This study examines the relationship between prestige and institutional funding profiles. Specifically, it analyses the relationship between increases in institutional prestige and an institution's dependency on traditional revenue sources, defined as tuition, fees, and state appropriations. Research and theory suggest that increases in prestige can reduce an institution's dependence on traditional revenue streams and therefore increase its revenue diversification. This analysis uses linear mixed models to examine cross-sectional, time-structured and balanced data over a period of 21 years. The findings suggest that prestige has no statistically significant relationship to an institution's ability to increase the proportion of its revenue coming from non-traditional sources, compared to its peer institutions.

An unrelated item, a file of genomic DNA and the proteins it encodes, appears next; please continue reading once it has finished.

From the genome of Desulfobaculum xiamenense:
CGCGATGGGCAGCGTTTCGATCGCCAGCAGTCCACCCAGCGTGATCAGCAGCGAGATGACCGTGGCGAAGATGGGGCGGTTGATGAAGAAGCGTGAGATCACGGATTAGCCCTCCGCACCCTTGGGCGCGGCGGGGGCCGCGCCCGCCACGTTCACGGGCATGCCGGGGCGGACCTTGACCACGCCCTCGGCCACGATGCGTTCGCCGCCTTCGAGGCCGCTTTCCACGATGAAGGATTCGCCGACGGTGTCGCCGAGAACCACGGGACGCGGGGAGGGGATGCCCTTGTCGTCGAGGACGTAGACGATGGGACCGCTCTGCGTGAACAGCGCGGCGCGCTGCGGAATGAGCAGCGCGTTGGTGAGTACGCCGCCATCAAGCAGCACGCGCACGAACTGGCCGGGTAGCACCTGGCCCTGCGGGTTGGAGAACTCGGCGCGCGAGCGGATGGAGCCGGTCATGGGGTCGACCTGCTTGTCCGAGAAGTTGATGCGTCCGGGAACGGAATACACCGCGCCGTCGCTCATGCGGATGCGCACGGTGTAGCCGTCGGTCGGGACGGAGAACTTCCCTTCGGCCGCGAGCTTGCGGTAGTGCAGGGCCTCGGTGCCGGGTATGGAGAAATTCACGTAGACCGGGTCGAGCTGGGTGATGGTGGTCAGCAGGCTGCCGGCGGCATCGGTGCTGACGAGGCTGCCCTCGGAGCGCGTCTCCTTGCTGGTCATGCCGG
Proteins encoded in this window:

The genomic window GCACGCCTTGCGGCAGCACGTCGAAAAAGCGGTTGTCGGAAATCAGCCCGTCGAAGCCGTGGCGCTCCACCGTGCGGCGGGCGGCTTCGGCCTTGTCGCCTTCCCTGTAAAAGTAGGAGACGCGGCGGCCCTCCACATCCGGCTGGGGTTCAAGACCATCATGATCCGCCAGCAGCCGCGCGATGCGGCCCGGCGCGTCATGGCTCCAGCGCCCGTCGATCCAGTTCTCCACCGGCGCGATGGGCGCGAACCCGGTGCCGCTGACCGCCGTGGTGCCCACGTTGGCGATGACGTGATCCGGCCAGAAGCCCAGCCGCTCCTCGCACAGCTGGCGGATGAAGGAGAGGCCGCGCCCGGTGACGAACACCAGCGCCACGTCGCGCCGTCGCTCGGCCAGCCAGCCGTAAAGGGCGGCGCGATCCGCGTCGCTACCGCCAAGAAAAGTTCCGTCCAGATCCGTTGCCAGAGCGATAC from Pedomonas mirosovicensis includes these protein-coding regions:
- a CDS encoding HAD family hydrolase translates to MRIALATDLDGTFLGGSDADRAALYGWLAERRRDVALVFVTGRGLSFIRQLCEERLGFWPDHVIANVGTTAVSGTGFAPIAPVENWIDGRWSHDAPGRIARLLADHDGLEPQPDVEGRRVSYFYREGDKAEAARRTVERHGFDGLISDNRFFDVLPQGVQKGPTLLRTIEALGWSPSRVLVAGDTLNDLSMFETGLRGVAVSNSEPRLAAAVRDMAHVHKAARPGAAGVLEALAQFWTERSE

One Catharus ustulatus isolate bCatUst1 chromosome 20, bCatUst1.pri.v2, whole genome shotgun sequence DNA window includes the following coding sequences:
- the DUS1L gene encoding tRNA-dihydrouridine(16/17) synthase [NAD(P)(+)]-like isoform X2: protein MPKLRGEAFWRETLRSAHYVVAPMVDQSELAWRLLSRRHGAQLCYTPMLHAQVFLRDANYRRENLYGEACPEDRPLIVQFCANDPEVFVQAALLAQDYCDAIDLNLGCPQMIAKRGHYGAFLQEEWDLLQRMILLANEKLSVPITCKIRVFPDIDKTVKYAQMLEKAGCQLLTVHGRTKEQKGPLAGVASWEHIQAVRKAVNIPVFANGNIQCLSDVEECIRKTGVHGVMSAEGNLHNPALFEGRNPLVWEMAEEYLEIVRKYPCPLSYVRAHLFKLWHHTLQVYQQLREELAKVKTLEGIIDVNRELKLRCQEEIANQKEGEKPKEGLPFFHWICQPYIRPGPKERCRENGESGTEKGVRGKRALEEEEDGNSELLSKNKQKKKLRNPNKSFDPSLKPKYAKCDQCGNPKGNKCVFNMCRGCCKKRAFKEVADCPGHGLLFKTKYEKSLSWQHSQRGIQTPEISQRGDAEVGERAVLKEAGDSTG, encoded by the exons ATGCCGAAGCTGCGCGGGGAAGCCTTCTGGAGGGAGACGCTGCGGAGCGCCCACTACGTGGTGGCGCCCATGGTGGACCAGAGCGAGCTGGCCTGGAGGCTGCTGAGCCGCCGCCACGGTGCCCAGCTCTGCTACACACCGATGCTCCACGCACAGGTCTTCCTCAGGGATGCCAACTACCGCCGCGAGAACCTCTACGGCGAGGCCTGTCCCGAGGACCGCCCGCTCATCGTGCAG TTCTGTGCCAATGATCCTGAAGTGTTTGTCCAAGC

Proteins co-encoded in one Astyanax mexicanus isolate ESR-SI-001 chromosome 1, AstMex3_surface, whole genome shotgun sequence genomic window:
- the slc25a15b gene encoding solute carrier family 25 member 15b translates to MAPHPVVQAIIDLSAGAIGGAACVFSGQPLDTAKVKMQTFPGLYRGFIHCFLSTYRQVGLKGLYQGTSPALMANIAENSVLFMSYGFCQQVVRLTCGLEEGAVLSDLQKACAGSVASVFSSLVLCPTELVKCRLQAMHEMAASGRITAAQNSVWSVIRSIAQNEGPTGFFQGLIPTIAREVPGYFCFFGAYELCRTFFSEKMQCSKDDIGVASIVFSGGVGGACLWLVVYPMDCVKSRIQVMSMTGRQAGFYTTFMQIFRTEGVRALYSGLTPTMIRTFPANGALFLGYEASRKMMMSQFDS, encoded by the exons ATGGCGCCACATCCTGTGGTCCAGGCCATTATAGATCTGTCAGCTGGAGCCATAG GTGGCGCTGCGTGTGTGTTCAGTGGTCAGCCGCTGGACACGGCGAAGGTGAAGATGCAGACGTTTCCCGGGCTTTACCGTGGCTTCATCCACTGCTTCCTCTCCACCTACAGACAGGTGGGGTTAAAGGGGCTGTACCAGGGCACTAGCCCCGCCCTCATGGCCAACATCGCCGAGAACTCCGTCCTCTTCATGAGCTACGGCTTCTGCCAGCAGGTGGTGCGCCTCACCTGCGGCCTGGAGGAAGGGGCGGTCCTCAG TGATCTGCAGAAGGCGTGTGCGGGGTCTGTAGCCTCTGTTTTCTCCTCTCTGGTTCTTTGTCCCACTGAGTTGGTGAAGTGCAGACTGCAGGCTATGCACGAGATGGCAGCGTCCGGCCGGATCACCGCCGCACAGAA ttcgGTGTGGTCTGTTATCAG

University of Minnesota Ph.D. dissertation. August 2011. Major: Educational Policy and Administration. Advisors: Melissa S. Anderson, David J. Weerts. 1 computer file (PDF); x, 152 pages, appendices A-B.
The prestige treadmill: connections between prestige and revenue in higher education..
Retrieved from the University of Minnesota Digital Conservancy,
Content distributed via the University of Minnesota's Digital Conservancy may be subject to additional license and use restrictions applied by the depositor.